Monday, February 17, 2014

3D Just Wants to be Understood...

Before you may read any further into this article you must first pass the 3D vision test provided below. It has been recorded that approximately 12% of people are unable to properly see 3D images due to a variety of medical conditions. Namely blindness.  The Test

If you're reading this then Congratulations! Looks like you're part of the 88% of us that can properly view 3D images. Lately 3D technology is all the rage. You can watch it, create it, or use it. There are 3D printers, 3D glasses, 3D movies, 3D games, 3D Wallpaper, 3D animation, 3D modeling software-- well, you get the picture.

I'm not here to tell you whether or not 3D technology is sent from heaven or hell. Instead, I'd like to bestow upon you some information that may help back your stance (whatever it is) in future debates.

Let's first take a look at how eyes work. You know how an image will move slightly depending on which eye you're using? That's because our eyes are spaced about 2 inches (5 centimeters) apart. Therefore, each eye sees the world from a slightly different perspective. BUT WAIT--  if our eyes are each seeing a different image, how come we only see one image when both eyes are open?

Good question reader! As your brain collects the information provided by each eye, it uses the difference to calculate distance. Just like how a stereo track in audio contains all of the audio information in one track, your brain has the ability to correlate the images it sees in its two eyes-- despite the fact that they are slightly different.

Now that we understand how our eyes determine depth and distance accurately, let's take a look at all the different types of 3D glasses on the market today.

Two main categories of 3D glasses are active viewers and passive viewers 

ACTIVE VIEWERS: 3D glasses that interact electronically with the display

  • good 3D effect
  • expensive
  • not very comfortable
  • flickering can cause dizziness

  • Active viewer glasses tend to be more bulky than passive view glasses

Active View glasses create the illusion of depth and 3D through the use of liquid crystal shutter systems. The shutter system works by openly presenting the image intended for the left eye while blocking the right eye's view, then presenting the right-eye image while blocking the left eye, and repeating this so rapidly that the interruptions do not interfere with the perceived fusion of the two images into a single 3D image. 

Each eye's glass contains a liquid crystal layer which has the property of becoming dark when voltage is applied, being otherwise transparent. The glasses are controlled by a timing signal that allows the glasses to alternately darken over one eye, and then the other, in synchronization with the refresh rate of the screen.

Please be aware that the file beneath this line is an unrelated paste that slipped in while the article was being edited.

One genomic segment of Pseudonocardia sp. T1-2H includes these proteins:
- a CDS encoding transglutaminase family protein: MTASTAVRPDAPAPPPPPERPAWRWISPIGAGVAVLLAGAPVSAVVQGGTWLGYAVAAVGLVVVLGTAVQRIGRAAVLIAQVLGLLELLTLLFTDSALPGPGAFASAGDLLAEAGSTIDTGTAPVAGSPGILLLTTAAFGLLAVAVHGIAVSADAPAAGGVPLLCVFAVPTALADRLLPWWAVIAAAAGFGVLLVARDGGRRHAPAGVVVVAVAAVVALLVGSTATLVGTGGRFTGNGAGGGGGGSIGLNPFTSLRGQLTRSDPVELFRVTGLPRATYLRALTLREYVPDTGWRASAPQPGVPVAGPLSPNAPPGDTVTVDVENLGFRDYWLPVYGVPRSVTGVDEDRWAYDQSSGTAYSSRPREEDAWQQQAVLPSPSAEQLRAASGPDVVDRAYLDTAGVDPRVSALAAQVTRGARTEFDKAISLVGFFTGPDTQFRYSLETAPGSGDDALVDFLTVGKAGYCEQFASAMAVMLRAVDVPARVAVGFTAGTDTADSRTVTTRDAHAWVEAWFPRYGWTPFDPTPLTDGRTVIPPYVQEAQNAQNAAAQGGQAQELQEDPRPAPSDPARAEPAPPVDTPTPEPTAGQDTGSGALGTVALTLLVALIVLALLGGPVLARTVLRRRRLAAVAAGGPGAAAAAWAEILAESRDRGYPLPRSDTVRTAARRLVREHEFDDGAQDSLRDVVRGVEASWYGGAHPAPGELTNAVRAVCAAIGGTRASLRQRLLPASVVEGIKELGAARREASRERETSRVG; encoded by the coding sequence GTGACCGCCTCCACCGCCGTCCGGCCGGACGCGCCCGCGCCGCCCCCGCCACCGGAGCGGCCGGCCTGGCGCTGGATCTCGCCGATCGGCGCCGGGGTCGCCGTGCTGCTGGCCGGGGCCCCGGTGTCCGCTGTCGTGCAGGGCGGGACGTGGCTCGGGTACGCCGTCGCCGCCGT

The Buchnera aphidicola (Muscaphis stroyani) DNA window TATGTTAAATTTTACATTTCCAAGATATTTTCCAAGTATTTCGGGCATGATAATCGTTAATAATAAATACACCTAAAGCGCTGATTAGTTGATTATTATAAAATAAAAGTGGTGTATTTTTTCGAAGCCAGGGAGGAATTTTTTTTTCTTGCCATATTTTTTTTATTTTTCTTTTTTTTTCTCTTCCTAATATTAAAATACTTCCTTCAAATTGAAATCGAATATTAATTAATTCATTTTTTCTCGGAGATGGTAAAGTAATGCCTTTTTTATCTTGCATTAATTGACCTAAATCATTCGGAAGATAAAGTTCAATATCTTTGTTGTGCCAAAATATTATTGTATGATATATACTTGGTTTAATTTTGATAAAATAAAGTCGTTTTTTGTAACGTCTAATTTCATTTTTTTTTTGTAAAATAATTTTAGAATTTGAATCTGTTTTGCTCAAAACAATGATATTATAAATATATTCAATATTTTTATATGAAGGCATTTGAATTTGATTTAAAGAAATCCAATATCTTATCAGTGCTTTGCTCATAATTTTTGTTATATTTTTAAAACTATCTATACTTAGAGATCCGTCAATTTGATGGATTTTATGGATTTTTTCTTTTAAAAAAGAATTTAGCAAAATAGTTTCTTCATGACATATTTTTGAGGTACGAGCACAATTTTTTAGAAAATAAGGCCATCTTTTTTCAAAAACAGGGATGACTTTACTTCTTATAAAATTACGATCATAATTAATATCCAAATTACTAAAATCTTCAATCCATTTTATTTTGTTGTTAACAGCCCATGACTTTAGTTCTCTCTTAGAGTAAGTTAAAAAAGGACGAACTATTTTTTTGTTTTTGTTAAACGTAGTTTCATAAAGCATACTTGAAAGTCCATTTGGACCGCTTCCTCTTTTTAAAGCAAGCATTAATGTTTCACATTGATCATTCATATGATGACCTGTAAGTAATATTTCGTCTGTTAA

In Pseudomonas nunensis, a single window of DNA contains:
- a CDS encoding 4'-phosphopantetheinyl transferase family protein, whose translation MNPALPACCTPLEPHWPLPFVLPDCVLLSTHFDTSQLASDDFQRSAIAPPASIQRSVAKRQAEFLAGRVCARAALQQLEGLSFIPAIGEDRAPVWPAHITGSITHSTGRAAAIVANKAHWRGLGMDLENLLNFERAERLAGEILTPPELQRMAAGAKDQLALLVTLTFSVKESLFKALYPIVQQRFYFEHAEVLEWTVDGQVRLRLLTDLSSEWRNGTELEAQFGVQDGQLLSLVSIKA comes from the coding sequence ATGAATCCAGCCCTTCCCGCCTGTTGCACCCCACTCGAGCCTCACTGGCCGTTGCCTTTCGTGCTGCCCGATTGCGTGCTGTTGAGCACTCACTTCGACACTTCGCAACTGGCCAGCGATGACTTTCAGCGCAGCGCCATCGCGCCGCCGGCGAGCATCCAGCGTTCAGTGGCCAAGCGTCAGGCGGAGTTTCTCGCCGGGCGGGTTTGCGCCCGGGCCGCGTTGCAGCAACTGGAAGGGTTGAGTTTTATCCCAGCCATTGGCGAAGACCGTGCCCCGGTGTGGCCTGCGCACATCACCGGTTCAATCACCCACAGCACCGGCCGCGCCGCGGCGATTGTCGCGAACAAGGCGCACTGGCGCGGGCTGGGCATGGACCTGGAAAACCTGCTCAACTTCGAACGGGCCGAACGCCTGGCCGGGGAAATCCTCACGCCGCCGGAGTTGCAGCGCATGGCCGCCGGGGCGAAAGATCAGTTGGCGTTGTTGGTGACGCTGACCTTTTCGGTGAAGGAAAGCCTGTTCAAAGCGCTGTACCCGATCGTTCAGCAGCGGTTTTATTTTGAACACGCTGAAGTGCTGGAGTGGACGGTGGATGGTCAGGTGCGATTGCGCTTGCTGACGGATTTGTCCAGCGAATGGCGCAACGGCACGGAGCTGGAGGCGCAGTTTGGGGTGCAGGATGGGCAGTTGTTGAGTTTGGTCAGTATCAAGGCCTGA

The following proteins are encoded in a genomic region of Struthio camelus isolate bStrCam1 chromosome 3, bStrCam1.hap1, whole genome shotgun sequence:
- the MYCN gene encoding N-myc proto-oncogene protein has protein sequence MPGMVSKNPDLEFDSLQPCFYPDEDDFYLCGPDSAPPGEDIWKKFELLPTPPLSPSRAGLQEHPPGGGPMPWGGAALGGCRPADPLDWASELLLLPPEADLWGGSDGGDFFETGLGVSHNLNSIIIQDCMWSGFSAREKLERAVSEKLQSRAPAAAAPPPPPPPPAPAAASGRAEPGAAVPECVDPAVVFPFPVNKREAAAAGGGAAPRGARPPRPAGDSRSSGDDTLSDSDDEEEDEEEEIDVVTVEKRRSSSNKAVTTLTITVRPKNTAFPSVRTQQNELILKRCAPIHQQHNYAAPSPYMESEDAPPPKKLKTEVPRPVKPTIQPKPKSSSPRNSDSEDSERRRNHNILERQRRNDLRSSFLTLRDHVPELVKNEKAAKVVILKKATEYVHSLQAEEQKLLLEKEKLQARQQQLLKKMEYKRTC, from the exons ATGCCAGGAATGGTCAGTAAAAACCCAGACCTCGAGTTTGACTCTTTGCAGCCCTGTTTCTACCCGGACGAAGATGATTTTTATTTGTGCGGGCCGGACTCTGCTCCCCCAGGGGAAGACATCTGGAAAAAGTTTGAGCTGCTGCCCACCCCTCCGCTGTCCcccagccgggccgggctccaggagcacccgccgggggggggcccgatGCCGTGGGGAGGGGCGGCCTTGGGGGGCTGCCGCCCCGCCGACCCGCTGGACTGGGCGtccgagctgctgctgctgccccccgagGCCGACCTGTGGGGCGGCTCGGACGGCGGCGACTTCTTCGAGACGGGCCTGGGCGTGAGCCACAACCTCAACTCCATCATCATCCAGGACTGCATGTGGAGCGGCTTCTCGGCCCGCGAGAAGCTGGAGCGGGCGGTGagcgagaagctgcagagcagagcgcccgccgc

Contrary to glasses with a built in shutter system, Passive viewers filter constant streams of binocular input to the appropriate eye (just like how we see things normally) and rely on the brain to do the rest.

The two most common forms of passive viewer 3D systems are Anaglyph, and Polarization.

Remember going to the movies and getting all excited to see Spy Kids 3-D? I was even more excited when I received the DVD because 2 pairs of real life 3D glasses were included right there in the box!
Free 3D Glasses (with the purchase of the DVD)?? That's Amazing! 

The glasses I was so excited about used anaglyph technology and looked something like this:

Look familiar?

Anaglyph glasses work by encoding each eye's image using filters of different (usually chromatically opposite) colors, typically red and cyan. Anaglyph a3D images contain two differently filtered colored images, one for each eye. When viewed through the "color-coded" "anaglyph glasses", each of the two images reaches one eye, revealing an integrated stereoscopic image. The visual cortex of the brain fuses this into perception of a three dimensional scene or composition.

Despite the fact that anaglyph glasses are cheap and require no need for any special display-- they provide low quality of 3D and prevent the viewer from receiving accurate color information. 
These negatives are why most movie theaters have switched to the polarized 3D system.

Polarization Systems

Good 3D effect, cheaper, comfortable, requires a silver screen when using a projector, most commonly used type of 3D glasses

Polarization of light = the direction that a light wave travels (horizontally vs vertically vs circular)

To present stereoscopic pictures, two images are projected superimposed onto the same screen through polarizing filters or presented on a display with polarized filters. For projection, a silver screen is used so that polarization is preserved. The viewer wears low-cost eyeglasses which also contain a pair of opposite polarizing filters. As each filter only passes light which is similarly polarized and blocks the opposite polarized light, each eye only sees one of the images, and the effect is achieved.

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